GIOVANNI MERLIANO called GIOVANNI DA NOLA (sculptor from Apulia, close to)
Nola 1488-Naples 1558
Polychrome wood, cm. 124
The Virgin is rendered with a timid expression, and looks modestly downwards, something that makes one suppose this sculpture may have been part of a holy group, or that it has been placed in a raised position, in the center of an altar. The expression is gentle but firm, the cheeks slightly red; a blue veil held in place by a cherub-shaped clasp on her breast covers her head and shoulders, creating a softly folding drapery. The right leg, that folds slightly as stepping and the somewhat inclined face give the sculpture a sense of dynamism.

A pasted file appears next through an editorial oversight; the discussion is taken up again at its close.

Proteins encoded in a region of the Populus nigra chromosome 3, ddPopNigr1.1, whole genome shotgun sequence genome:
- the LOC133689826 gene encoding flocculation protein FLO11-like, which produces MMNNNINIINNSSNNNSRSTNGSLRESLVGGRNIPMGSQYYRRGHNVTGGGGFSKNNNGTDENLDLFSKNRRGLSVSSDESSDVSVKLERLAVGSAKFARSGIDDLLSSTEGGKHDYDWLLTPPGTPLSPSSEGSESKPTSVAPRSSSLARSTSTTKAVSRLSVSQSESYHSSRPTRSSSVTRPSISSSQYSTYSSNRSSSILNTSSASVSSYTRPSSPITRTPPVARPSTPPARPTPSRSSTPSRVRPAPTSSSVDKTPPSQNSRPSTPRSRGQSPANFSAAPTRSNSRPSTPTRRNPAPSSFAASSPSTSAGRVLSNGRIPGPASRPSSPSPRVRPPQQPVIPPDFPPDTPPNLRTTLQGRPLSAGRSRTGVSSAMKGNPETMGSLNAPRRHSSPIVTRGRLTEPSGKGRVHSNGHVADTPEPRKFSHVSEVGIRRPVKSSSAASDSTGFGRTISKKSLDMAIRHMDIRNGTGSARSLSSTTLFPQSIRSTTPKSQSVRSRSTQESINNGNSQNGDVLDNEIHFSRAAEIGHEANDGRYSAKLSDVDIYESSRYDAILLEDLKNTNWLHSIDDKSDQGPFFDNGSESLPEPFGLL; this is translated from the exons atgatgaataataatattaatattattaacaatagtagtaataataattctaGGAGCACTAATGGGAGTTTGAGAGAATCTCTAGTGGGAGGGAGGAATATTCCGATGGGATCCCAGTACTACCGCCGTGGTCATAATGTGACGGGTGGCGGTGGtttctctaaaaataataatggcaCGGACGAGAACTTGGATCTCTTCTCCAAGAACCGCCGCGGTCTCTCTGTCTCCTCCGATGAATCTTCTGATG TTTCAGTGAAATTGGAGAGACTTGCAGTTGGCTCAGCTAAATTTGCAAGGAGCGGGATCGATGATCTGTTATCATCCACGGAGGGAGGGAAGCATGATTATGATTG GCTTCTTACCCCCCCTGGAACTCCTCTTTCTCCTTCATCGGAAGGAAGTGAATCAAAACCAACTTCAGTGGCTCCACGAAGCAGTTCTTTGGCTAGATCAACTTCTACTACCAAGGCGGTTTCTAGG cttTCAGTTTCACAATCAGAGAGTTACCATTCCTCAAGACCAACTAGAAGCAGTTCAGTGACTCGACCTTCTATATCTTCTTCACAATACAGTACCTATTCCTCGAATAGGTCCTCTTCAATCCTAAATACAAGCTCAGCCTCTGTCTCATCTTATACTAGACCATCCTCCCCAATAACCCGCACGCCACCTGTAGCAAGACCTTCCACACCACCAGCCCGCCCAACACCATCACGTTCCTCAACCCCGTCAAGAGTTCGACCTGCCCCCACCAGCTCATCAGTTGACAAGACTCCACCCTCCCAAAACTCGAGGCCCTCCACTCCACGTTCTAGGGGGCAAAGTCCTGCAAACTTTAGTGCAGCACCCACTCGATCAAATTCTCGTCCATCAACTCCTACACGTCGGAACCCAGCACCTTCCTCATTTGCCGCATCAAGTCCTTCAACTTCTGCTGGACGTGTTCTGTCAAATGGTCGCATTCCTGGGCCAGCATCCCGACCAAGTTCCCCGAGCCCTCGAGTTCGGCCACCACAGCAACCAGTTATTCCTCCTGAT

Among the countless sculptors who worked in Southern Italy in the first half of the Sixteenth century, this Madonna seems close to the style of Giovanni da Nola, perhaps reflected in the work of a follower from the Apulia region. The commercial relations that united the Adriatic shores of Apulia with Venice, along with the political and administrative dependency on the Viceroy of Naples, explain the reasons for the diffusion of different cultural genres in this region of Southern Italy.